Question: My baby is 6 weeks old. I’ve been setting an alarm for every 4 hours since the start of each feeding every night. Usually he wakes up before that to nurse, but occasionally he will still be asleep after 4 hours so I will wake him to eat. Is it best to continue waking him, or should I wait for him to wake up on his own before I nurse him? How long can babies go between feedings, and can it hurt my supply to go longer periods of time?
Answer: Mothers are often told to wake their newborn for feedings, and there is a good reason for this. Newborns are notorious for sleeping through feedings, and it is easy to assume that a sleepy baby is a full, satisfied baby. “Demand” feeding begins after the baby is a week or two old, has regained his birth-weight, and your milk supply is well established. A healthy baby who is older than two weeks is not going to sleep through feedings – he will most definitely let you know when he is hungry!
Once he is gaining weight steadily, you can let him set the pace for feedings. It really doesn’t matter whether he nurses every two hours or every four, or whether he takes one breast or two, or whether he nurses for thirty minutes or five minutes, as long as he is having good urine and stool output and gaining weight.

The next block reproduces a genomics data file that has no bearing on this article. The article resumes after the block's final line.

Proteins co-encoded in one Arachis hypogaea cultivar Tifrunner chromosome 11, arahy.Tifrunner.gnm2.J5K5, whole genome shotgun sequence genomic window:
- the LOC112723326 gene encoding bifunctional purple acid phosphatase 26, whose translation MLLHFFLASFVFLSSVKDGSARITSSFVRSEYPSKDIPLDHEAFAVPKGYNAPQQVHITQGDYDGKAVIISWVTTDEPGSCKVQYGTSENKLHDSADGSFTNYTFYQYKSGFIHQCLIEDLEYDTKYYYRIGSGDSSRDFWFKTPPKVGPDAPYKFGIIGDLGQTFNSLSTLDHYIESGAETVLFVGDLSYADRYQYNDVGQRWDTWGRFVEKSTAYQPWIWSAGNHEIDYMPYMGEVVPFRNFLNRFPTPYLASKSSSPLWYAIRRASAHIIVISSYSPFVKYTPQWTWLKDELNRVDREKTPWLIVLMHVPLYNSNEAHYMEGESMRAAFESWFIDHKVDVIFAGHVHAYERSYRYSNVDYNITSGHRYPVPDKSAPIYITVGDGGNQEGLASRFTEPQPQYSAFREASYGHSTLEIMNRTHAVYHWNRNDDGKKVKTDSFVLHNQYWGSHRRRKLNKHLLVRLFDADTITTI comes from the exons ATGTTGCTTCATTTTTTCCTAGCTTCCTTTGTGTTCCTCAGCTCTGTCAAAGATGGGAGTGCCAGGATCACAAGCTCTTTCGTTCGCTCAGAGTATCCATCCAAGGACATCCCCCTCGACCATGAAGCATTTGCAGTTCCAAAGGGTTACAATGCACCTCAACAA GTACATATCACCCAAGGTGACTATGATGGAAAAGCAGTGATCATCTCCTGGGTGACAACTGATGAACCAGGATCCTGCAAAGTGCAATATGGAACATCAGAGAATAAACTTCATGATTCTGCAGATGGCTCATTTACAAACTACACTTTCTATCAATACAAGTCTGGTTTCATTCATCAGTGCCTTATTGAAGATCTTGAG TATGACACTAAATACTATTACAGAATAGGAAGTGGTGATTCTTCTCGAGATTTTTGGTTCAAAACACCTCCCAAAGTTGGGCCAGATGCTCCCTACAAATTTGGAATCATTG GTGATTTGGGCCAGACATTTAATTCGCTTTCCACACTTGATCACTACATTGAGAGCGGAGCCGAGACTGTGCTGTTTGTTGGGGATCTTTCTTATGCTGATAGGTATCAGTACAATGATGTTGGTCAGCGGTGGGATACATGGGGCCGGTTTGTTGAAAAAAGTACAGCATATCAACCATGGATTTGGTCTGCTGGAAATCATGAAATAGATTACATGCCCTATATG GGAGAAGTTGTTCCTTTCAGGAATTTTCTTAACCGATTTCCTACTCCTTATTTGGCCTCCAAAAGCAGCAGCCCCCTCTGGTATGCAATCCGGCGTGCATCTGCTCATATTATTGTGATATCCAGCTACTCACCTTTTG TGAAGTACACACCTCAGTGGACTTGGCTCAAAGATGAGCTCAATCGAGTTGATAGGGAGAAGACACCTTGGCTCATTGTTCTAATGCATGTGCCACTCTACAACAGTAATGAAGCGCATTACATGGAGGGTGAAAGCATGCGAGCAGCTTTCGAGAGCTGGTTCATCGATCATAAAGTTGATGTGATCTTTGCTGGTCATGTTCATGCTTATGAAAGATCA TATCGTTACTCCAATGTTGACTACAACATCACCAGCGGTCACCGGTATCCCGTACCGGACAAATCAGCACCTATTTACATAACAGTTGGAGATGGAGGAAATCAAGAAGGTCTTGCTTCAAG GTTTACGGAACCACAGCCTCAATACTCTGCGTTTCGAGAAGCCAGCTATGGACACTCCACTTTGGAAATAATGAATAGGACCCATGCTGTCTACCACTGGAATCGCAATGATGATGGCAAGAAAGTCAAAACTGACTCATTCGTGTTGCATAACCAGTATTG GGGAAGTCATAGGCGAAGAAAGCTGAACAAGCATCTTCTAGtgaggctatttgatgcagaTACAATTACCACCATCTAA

All babies will start gradually stretching out the intervals between feedings, from 2-3 hours, to 4-5 hours, and then up to 6-8 hours or longer over a period of time. The ‘official’ definition of ‘sleeping through the night‘ is a 5 hour stretch. Some babies will reach the magical ‘sleeping through the night’ milestone sooner than others. The human body is amazing adaptable, and if the transition is made gradually, your breasts respond to the lack of stimulation by making less milk, so you experience less fullness. Just as some moms leak a lot and some hardly at all, some will experience more engorgement and fullness than others.
If your breasts are so full that you feels that you may be developing plugged ducts, you may want to apply heat and express some milk to relieve the pressure, but don’t pump too much – you don’t want to send your breasts the signal to make more milk than your baby needs. Nursing mothers will find that as the intervals between feedings increases, the softer their breasts feel and the longer they can go without becoming engorged.
Breastfed babies will regulate their own intake. They all sleep through the night at some point, and the milk supply will adjust to meet the demand. If your supply decreases, your baby will nurse more often to build it up (cluster feeding). With a 6 week old who is stretching out the intervals between feedings, you don’t need to set an alarm. Just relax and follow a baby-led sleep and feeding schedule.
Anne Smith, IBCLC